Primary immune-mediated hemolytic anemia (pIMHA) is the most common immune-hematological disease in dogs, yet it still represents a prognostic and therapeutic challenge for many veterinarians. So far, only a limited number of prognostic indicators and outcome scores are accepted consistently. Influence of treatments initiated by referring veterinarians on clinico-pathological features, disease severity, follow-up, and survival time were investigated from time of presentation (T0) to our referral center up to 4 months post presentation. CHAOS and Tokyo severity scores were applied to all cases and compared with the disease outcome. Furthermore, several clinico-pathological signs were studied as prognostic factors at time of discharge from the Veterinary Hospital (TD), at 30 days and 120 days after discharge. Thirty-three cases of pIMHA (according to standard clinical and clinico-pathological criteria) collected between February 2010– 2016 were included. Data regarding history, blood and urine laboratory tests, and immunosuppressive treatments was collected. Patients were divided into two groups (16 patients previously treated by the referring vets, group A, and 17 untreated, group B) and statistically compared. In group A platelet count (P = 0.002) and serum concentrations of alkaline phosphatase (P = 0.010) were significantly higher than group B at T0. In group B serum concentrations of total protein (P = 0.025), globulins (P = 0.002), C-reactive protein (P = 0.003), and lactate dehydrogenase (P = 0.028), and urinary parameters as pigmenturia (P = 0.0003) and bilirubinuria (P = 0.041) were significantly higher than group A at T0 (Mann-Whitney test). CHAOS severity score was more predictive of outcome than Tokyo severity score at 30 and 120 days (Odd Ratio, OR, respectively 15.1 and 10.7). In addition, a few clinico-pathological signs were statistically related with a worse prognosis (OR): urea concentration (>55 mg/ dL) at TD, hyperbilirubinemia (>1.5 mg/dL) and number of nucleated RBCs (≥30/100 WBC) at T30 and T120, thrombocytopenia (<150 9 109/L) at TD, T30 and T120. Group B dogs had higher mortality rate (47%) than group A dogs (13%) after 2 weeks from T0 (P > 0.05, Kaplan–Meier curve). In conclusion, previous immunosuppressive treatments by referring veterinarians may weaken the clinician’s ability to properly assess patient’s prognosis. This study confirmed some literature information regarding diagnosis, prognosis and survival times of dogs suffering of IMHA and it adds additional prognostic factors such as urea concentration, hyperbilirubinemia, circulating nucleated RBCs and thrombocytopenia. Disclosures: No disclosures to report.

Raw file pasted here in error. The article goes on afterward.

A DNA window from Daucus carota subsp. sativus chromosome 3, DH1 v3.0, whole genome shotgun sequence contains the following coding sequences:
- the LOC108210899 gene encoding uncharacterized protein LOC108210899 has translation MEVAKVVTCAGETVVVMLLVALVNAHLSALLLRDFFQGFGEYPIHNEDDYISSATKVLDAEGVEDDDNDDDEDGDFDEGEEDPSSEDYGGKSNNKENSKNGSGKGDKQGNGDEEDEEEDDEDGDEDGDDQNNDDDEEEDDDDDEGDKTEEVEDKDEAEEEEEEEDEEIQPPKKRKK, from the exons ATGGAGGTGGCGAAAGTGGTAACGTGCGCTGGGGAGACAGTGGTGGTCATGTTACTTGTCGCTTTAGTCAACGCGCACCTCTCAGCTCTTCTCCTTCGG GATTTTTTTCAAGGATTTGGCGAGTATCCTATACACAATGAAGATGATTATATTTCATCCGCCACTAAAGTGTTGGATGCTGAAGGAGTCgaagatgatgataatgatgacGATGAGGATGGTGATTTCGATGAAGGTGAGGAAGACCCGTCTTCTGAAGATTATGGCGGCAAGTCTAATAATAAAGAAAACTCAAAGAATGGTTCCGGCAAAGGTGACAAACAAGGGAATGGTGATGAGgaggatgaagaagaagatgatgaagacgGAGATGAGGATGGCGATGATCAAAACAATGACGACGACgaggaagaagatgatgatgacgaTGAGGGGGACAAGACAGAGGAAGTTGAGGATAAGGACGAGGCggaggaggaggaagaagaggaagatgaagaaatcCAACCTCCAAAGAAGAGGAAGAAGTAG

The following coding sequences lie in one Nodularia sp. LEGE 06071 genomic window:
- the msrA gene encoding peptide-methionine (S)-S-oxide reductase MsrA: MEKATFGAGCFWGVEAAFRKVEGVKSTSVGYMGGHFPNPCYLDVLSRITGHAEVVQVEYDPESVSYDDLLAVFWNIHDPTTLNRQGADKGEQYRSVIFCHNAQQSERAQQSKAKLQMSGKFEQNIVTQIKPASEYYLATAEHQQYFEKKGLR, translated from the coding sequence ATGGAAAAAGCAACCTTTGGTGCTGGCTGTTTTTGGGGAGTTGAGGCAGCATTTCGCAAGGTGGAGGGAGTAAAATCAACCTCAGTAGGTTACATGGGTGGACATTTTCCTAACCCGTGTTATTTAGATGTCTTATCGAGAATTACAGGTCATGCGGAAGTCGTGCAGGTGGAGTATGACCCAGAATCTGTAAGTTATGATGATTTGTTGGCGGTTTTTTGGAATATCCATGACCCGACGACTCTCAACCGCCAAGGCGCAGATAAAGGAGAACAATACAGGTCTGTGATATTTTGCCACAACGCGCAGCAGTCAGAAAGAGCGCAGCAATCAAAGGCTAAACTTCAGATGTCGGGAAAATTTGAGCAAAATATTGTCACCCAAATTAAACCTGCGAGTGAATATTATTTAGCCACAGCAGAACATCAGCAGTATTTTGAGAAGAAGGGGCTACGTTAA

RETROSPECTIVE STUDY ON 33 CASES OF CANINE PRIMARY IMHA: CLINICO-PATHOLOGICAL FEATURES, FOLLOW UP AND PROGNOSTIC FACTORS

Alessandra Gavazza;Anyela Andrea Medina Valentin;Veronica Marchetti;George Lubas
2017

Abstract

Primary immune-mediated hemolytic anemia (pIMHA) is the most common immune-hematological disease in dogs, yet it still represents a prognostic and therapeutic challenge for many veterinarians. So far, only a limited number of prognostic indicators and outcome scores are accepted consistently. Influence of treatments initiated by referring veterinarians on clinico-pathological features, disease severity, follow-up, and survival time were investigated from time of presentation (T0) to our referral center up to 4 months post presentation. CHAOS and Tokyo severity scores were applied to all cases and compared with the disease outcome. Furthermore, several clinico-pathological signs were studied as prognostic factors at time of discharge from the Veterinary Hospital (TD), at 30 days and 120 days after discharge. Thirty-three cases of pIMHA (according to standard clinical and clinico-pathological criteria) collected between February 2010– 2016 were included. Data regarding history, blood and urine laboratory tests, and immunosuppressive treatments was collected. Patients were divided into two groups (16 patients previously treated by the referring vets, group A, and 17 untreated, group B) and statistically compared. In group A platelet count (P = 0.002) and serum concentrations of alkaline phosphatase (P = 0.010) were significantly higher than group B at T0. In group B serum concentrations of total protein (P = 0.025), globulins (P = 0.002), C-reactive protein (P = 0.003), and lactate dehydrogenase (P = 0.028), and urinary parameters as pigmenturia (P = 0.0003) and bilirubinuria (P = 0.041) were significantly higher than group A at T0 (Mann-Whitney test). CHAOS severity score was more predictive of outcome than Tokyo severity score at 30 and 120 days (Odd Ratio, OR, respectively 15.1 and 10.7). In addition, a few clinico-pathological signs were statistically related with a worse prognosis (OR): urea concentration (>55 mg/ dL) at TD, hyperbilirubinemia (>1.5 mg/dL) and number of nucleated RBCs (≥30/100 WBC) at T30 and T120, thrombocytopenia (<150 9 109/L) at TD, T30 and T120. Group B dogs had higher mortality rate (47%) than group A dogs (13%) after 2 weeks from T0 (P > 0.05, Kaplan–Meier curve). In conclusion, previous immunosuppressive treatments by referring veterinarians may weaken the clinician’s ability to properly assess patient’s prognosis. This study confirmed some literature information regarding diagnosis, prognosis and survival times of dogs suffering of IMHA and it adds additional prognostic factors such as urea concentration, hyperbilirubinemia, circulating nucleated RBCs and thrombocytopenia. Disclosures: No disclosures to report.
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Utilizza questo identificativo per citare o creare un link a questo documento: http://hdl.handle.net/11568/877593
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